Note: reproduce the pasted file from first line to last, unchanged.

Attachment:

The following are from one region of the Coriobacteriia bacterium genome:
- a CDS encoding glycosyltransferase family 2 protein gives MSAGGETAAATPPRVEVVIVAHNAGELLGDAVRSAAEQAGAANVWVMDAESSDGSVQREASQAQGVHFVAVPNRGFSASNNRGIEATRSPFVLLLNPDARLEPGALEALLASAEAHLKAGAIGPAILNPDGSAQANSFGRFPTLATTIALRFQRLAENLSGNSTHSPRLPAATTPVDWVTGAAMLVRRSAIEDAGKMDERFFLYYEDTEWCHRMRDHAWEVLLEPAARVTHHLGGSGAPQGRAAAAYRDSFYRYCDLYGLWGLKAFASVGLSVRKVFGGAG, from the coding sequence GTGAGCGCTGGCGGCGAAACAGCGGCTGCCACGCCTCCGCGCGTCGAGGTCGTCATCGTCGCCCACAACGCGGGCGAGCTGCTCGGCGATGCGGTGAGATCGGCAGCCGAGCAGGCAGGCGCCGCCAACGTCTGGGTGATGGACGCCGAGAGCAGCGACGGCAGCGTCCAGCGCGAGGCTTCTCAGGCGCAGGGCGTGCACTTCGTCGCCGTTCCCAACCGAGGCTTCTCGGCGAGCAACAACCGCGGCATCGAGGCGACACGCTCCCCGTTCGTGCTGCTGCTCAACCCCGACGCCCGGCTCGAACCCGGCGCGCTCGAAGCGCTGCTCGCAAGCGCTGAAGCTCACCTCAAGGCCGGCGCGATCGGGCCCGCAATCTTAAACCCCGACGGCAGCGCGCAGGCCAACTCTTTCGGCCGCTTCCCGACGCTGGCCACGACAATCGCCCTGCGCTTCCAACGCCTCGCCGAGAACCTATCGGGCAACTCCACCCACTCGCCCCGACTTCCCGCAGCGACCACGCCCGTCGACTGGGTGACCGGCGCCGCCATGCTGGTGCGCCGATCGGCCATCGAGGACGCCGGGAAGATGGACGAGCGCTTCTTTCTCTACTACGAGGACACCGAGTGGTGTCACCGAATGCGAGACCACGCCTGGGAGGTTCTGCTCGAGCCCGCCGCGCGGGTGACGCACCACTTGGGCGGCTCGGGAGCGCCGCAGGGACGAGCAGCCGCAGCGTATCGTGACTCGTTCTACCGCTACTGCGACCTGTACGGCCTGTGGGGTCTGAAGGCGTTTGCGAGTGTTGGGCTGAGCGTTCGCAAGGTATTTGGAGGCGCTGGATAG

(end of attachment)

The following are from one region of the Coriobacteriia bacterium genome:
- a CDS encoding glycosyltransferase family 2 protein gives MSAGGETAAATPPRVEVVIVAHNAGELLGDAVRSAAEQAGAANVWVMDAESSDGSVQREASQAQGVHFVAVPNRGFSASNNRGIEATRSPFVLLLNPDARLEPGALEALLASAEAHLKAGAIGPAILNPDGSAQANSFGRFPTLATTIALRFQRLAENLSGNSTHSPRLPAATTPVDWVTGAAMLVRRSAIEDAGKMDERFFLYYEDTEWCHRMRDHAWEVLLEPAARVTHHLGGSGAPQGRAAAAYRDSFYRYCDLYGLWGLKAFASVGLSVRKVFGGAG, from the coding sequence GTGAGCGCTGGCGGCGAAACAGCGGCTGCCACGCCTCCGCGCGTCGAGGTCGTCATCGTCGCCCACAACGCGGGCGAGCTGCTCGGCGATGCGGTGAGATCGGCAGCCGAGCAGGCAGGCGCCGCCAACGTCTGGGTGATGGACGCCGAGAGCAGCGACGGCAGCGTCCAGCGCGAGGCTTCTCAGGCGCAGGGCGTGCACTTCGTCGCCGTTCCCAACCGAGGCTTCTCGGCGAGCAACAACCGCGGCATCGAGGCGACACGCTCCCCGTTCGTGCTGCTGCTCAACCCCGACGCCCGGCTCGAACCCGGCGCGCTCGAAGCGCTGCTCGCAAGCGCTGAAGCTCACCTCAAGGCCGGCGCGATCGGGCCCGCAATCTTAAACCCCGACGGCAGCGCGCAGGCCAACTCTTTCGGCCGCTTCCCGACGCTGGCCACGACAATCGCCCTGCGCTTCCAACGCCTCGCCGAGAACCTATCGGGCAACTCCACCCACTCGCCCCGACTTCCCGCAGCGACCACGCCCGTCGACTGGGTGACCGGCGCCGCCATGCTGGTGCGCCGATCGGCCATCGAGGACGCCGGGAAGATGGACGAGCGCTTCTTTCTCTACTACGAGGACACCGAGTGGTGTCACCGAATGCGAGACCACGCCTGGGAGGTTCTGCTCGAGCCCGCCGCGCGGGTGACGCACCACTTGGGCGGCTCGGGAGCGCCGCAGGGACGAGCAGCCGCAGCGTATCGTGACTCGTTCTACCGCTACTGCGACCTGTACGGCCTGTGGGGTCTGAAGGCGTTTGCGAGTGTTGGGCTGAGCGTTCGCAAGGTATTTGGAGGCGCTGGATAG